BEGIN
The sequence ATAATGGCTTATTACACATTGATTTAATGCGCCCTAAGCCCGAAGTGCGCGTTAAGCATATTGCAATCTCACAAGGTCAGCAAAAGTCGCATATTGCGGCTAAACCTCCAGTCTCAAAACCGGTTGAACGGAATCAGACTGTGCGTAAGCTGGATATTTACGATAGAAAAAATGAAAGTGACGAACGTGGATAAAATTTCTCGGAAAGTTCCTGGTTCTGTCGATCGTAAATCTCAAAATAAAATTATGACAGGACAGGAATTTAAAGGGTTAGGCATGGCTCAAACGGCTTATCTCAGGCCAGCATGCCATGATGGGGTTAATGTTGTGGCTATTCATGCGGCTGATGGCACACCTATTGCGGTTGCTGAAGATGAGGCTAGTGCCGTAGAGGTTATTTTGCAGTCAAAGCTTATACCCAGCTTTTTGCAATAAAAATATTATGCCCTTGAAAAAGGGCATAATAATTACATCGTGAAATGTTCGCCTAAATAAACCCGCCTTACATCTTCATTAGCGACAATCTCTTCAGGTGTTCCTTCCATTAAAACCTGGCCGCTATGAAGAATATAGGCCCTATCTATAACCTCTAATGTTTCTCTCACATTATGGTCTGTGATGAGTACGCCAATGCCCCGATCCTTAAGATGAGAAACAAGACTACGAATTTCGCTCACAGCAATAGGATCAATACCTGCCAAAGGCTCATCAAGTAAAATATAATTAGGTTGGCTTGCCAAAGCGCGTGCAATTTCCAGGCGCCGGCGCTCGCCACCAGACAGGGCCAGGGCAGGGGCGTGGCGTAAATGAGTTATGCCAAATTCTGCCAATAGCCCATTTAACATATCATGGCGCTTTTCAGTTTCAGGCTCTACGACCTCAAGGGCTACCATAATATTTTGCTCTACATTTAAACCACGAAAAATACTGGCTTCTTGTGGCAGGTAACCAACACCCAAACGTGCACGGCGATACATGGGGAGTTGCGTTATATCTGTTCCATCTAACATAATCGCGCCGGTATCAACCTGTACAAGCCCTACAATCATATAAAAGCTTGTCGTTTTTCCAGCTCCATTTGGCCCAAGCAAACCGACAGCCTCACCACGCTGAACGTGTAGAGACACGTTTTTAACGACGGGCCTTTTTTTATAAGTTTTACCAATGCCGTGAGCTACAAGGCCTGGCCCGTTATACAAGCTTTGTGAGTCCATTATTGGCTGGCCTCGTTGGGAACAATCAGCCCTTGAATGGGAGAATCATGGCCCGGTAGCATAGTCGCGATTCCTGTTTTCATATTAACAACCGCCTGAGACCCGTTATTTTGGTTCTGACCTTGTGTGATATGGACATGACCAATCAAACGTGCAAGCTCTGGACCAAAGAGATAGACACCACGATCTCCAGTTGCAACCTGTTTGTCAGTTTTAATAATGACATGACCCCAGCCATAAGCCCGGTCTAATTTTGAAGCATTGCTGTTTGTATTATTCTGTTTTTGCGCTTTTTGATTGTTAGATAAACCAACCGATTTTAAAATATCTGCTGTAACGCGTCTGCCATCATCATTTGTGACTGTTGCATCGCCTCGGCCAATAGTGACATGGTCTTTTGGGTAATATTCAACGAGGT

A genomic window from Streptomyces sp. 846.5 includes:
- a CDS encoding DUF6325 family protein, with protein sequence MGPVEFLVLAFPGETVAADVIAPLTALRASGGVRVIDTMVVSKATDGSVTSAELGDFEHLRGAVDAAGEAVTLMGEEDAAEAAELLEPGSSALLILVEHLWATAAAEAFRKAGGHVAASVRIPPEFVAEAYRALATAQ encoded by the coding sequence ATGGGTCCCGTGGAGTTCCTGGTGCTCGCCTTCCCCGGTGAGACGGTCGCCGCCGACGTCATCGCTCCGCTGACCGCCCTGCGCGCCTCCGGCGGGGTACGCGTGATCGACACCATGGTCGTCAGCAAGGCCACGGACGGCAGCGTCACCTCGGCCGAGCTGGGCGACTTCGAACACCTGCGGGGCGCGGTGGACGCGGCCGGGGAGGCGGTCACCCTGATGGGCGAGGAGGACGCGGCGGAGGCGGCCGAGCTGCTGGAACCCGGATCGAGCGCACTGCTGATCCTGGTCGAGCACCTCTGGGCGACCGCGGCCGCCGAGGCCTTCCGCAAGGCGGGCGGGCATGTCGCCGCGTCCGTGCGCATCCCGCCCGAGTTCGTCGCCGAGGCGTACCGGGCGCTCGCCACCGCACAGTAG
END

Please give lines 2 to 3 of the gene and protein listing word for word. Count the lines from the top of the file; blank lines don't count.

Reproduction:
A genomic window from Streptomyces sp. 846.5 includes:
- a CDS encoding DUF6325 family protein, with protein sequence MGPVEFLVLAFPGETVAADVIAPLTALRASGGVRVIDTMVVSKATDGSVTSAELGDFEHLRGAVDAAGEAVTLMGEEDAAEAAELLEPGSSALLILVEHLWATAAAEAFRKAGGHVAASVRIPPEFVAEAYRALATAQ encoded by the coding sequence ATGGGTCCCGTGGAGTTCCTGGTGCTCGCCTTCCCCGGTGAGACGGTCGCCGCCGACGTCATCGCTCCGCTGACCGCCCTGCGCGCCTCCGGCGGGGTACGCGTGATCGACACCATGGTCGTCAGCAAGGCCACGGACGGCAGCGTCACCTCGGCCGAGCTGGGCGACTTCGAACACCTGCGGGGCGCGGTGGACGCGGCCGGGGAGGCGGTCACCCTGATGGGCGAGGAGGACGCGGCGGAGGCGGCCGAGCTGCTGGAACCCGGATCGAGCGCACTGCTGATCCTGGTCGAGCACCTCTGGGCGACCGCGGCCGCCGAGGCCTTCCGCAAGGCGGGCGGGCATGTCGCCGCGTCCGTGCGCATCCCGCCCGAGTTCGTCGCCGAGGCGTACCGGGCGCTCGCCACCGCACAGTAG